If you’ve been looking for a multi day dual sport adventure ride to explore remote dirt roads through deeply wooded forest and remote river canyons then this is the adventure ride you’ve been looking for.
The Great Western Canyons (GWC) dual sport adventure is a remote off-road route for serious dual sport adventure riders. The (GWC) ride explores the great river canyons on the western slope of the Sierra Nevada from the Yuba River, American River, Cosumnes River, Mokelumne River to the Stanislaus River Canyon. The (GWC) route uses mostly un-paved remote dirt roads through beautiful wooded forest and spectacular river canyons. Many of the remote dirt roads have been in place for decades and some have significant history dating back to the California Gold Rush.
The (GWC) was created by Sierra Nevada Adventures (SNA) from a life-time of exploring the wild, rugged and scenic locations in the Sierra Nevada wilderness. (SNA) have combined the perfect combination of twisty single-lane patched paved roads, remote dirt roads and rugged, narrow two-track dirt roads with steep grades, exposed corners and no warning signs and no guard rails. The (GWC) offers a less-travelled path for the serious dual sport adventure rider looking to experience the wild and scenic great river canyons on the western slope of the Sierra Nevada.
The American River is the gold discovery site of the California Gold Rush that began on January 24, 1848, when gold was found by James W. Marshall at Sutter's Mill on the south fork of the American River. James W. Marshall, a foreman working for Sacramento pioneer John Sutter, discovered the shiny metal in the tailrace of a lumber mill Marshall was building for Sutter on the American River which later became known as Coloma, California. Marshall brought what he found to John Sutter, and the two privately tested the metal. After the tests showed that it was gold, Sutter expressed dismay: he wanted to keep the news quiet because he feared what would happen to his plans for an agricultural empire if there were a mass search for gold. However, rumors soon started to spread and were confirmed in March 1848 by San Francisco newspaper publisher and merchant Samuel Brannan. The most famous quote of the California Gold Rush was by Brannan; after he had hurriedly set up a store to sell gold prospecting supplies, Brannan strode through the streets of San Francisco, holding aloft a vial of gold, shouting "Gold, Gold, Gold, from the American River."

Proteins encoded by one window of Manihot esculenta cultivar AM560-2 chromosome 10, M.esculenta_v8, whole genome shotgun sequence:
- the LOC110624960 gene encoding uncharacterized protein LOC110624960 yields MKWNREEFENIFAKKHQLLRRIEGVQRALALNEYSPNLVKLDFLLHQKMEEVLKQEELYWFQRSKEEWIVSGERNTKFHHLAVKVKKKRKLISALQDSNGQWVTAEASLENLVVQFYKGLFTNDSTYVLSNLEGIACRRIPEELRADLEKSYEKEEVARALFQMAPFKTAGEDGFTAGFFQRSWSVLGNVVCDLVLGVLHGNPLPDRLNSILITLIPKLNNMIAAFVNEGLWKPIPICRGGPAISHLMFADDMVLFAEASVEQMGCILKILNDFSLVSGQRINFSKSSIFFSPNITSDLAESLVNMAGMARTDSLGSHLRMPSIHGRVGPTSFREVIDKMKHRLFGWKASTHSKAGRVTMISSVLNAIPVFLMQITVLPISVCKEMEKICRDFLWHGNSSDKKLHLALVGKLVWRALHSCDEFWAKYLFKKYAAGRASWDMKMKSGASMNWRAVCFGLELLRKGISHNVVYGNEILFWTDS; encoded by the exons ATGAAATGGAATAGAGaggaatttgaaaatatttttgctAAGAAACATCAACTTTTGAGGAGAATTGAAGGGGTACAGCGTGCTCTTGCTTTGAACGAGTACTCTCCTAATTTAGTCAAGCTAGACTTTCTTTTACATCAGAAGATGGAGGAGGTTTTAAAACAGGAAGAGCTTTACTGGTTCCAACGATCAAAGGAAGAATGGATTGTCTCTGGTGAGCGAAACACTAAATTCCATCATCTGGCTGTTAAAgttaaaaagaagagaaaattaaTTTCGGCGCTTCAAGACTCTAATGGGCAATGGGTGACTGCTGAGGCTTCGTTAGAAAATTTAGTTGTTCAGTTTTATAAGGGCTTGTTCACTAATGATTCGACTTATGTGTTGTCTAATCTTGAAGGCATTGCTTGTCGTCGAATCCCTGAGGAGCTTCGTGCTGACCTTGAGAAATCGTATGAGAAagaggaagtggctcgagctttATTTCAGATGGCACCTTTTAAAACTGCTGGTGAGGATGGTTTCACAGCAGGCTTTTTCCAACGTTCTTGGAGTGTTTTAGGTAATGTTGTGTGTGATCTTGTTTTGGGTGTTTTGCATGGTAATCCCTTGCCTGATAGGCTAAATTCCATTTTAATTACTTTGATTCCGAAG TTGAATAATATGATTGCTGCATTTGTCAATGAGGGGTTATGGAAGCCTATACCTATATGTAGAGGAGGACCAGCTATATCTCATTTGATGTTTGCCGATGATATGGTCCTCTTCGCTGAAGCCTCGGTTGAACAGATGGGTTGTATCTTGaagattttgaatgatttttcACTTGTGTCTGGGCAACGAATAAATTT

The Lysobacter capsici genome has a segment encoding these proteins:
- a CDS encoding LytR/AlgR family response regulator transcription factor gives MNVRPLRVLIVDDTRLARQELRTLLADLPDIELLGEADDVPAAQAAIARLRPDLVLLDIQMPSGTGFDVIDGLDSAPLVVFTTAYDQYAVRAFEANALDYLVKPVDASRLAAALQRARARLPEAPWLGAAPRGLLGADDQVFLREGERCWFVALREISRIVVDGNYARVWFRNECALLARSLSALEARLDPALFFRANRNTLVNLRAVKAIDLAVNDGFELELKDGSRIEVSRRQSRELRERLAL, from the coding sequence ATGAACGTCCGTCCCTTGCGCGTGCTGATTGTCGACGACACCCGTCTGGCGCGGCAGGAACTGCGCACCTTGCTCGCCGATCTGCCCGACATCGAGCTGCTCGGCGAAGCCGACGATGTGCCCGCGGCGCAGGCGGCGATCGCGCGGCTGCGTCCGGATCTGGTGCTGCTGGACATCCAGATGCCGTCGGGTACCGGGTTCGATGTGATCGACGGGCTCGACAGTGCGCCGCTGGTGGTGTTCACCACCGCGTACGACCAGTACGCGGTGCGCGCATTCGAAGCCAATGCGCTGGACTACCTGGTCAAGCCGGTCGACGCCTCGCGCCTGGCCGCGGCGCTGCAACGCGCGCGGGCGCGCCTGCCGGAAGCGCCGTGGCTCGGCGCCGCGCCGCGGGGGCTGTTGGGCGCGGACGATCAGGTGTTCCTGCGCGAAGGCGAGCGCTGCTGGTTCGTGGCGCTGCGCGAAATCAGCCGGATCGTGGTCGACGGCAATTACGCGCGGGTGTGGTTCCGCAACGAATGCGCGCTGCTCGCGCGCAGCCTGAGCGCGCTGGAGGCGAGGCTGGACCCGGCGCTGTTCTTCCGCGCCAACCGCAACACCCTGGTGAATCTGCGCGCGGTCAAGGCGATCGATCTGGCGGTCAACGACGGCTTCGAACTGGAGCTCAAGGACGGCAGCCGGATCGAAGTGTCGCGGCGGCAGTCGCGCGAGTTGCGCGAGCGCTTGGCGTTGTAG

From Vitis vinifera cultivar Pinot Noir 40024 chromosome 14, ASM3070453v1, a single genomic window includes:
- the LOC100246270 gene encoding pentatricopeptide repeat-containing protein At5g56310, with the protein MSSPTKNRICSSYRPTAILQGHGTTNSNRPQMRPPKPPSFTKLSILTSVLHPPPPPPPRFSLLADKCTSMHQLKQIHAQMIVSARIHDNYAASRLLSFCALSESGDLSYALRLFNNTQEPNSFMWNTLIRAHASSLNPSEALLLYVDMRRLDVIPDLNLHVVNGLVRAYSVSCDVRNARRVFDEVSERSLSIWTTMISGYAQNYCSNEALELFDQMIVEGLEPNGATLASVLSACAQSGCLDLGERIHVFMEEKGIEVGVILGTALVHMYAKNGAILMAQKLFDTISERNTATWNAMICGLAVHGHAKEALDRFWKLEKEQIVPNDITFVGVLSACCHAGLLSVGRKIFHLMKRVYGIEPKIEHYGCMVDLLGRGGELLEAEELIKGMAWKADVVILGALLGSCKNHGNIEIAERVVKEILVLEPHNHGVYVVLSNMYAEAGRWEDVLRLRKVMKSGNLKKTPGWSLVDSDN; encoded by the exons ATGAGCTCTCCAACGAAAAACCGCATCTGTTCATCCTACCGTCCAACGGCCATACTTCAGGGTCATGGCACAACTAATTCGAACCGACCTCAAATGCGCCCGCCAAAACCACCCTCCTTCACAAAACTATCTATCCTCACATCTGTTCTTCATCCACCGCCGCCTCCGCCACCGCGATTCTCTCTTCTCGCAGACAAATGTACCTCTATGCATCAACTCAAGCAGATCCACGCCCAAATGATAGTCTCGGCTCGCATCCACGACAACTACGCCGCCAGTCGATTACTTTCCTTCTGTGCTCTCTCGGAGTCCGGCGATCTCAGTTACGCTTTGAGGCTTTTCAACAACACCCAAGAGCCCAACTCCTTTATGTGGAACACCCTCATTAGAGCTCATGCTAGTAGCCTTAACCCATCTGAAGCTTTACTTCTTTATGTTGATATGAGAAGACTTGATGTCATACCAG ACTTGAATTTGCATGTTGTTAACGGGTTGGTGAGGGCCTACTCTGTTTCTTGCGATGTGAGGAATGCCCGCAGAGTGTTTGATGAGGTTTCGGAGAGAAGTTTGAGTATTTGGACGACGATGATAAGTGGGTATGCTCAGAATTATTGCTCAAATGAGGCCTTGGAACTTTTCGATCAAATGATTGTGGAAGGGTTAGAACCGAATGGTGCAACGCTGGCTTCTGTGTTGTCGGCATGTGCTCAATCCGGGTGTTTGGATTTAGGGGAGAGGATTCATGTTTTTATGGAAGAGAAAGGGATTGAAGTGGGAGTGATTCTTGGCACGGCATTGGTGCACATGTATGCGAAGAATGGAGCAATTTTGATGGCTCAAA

Word of the Gold Rush spread slowly at first. The earliest gold-seekers were people who lived near California or people who heard the news from ships on the fastest sailing routes from California. The first large group of Americans to arrive were several thousand Oregonians who came down the Siskiyou Trail. Next came people from the Sandwich Islands, and several thousand Latin Americans, including people from Mexico, from Peru and from as far away as Chile, both by ship and overland. By the end of 1848, some 6,000 Argonauts had come to California. By the beginning of 1849, word of the Gold Rush had spread around the world, and an overwhelming number of gold-seekers and merchants began to arrive from virtually every continent. The largest group of forty-niners in 1849 were Americans, arriving by the tens of thousands overland across the continent and along various sailing routes (the name "forty-niner" was derived from the year 1849). Many from the East Coast negotiated a crossing of the Appalachian Mountains, taking to riverboats in Pennsylvania, poling the keelboats to Missouri River wagon train assembly ports, and then travelling in a wagon train along the California Trail. Tens of thousands of others people, infected with "gold fever" came by way of steamships from around the world for the Gold Rush.
The Yuba River located in the northern gold country is a tributary of the Feather River in the Sacramento Valley of California. It is one of the Feather's most important branches, providing about a third of its flow. The main stem of the river is about 40 miles long, and its headwaters are split into North, Middle and South forks; the confluence of the former two is considered the beginning of the Yuba. The river drains about 1,339 square miles of the western slopes of the Sierra Nevada. The Yuba was named by early Spanish or Mexican scouting expeditions in the region who found wild grapes growing along the banks of the river, and dubbed it using a variant spelling of the Spanish word uva (grape). The California Gold Rush brought some of the first European-American settlers into the area, followed by many Mexican, African and Chinese emigrants. The Yuba River and its forks were one of the more popular destinations for the gold miners, who poured to the region in great numbers. Although gold was first extracted by simple methods such as panning and sluicing, mining operations quickly turned into large-scale industrial hydraulic mining. About 25 million cubic yards of hydraulic mining debris was carried down the Yuba River Canyons. This raised stream beds up to 50 ft in places, buried riverside land under sediment, and increased flooding risks. The practice of hydraulic mining was banned in 1884 following lawsuits by farmers who had been affected by the debris flows. Much of the debris left by the destruction of hydraulic mining remains as the Yuba Goldfields.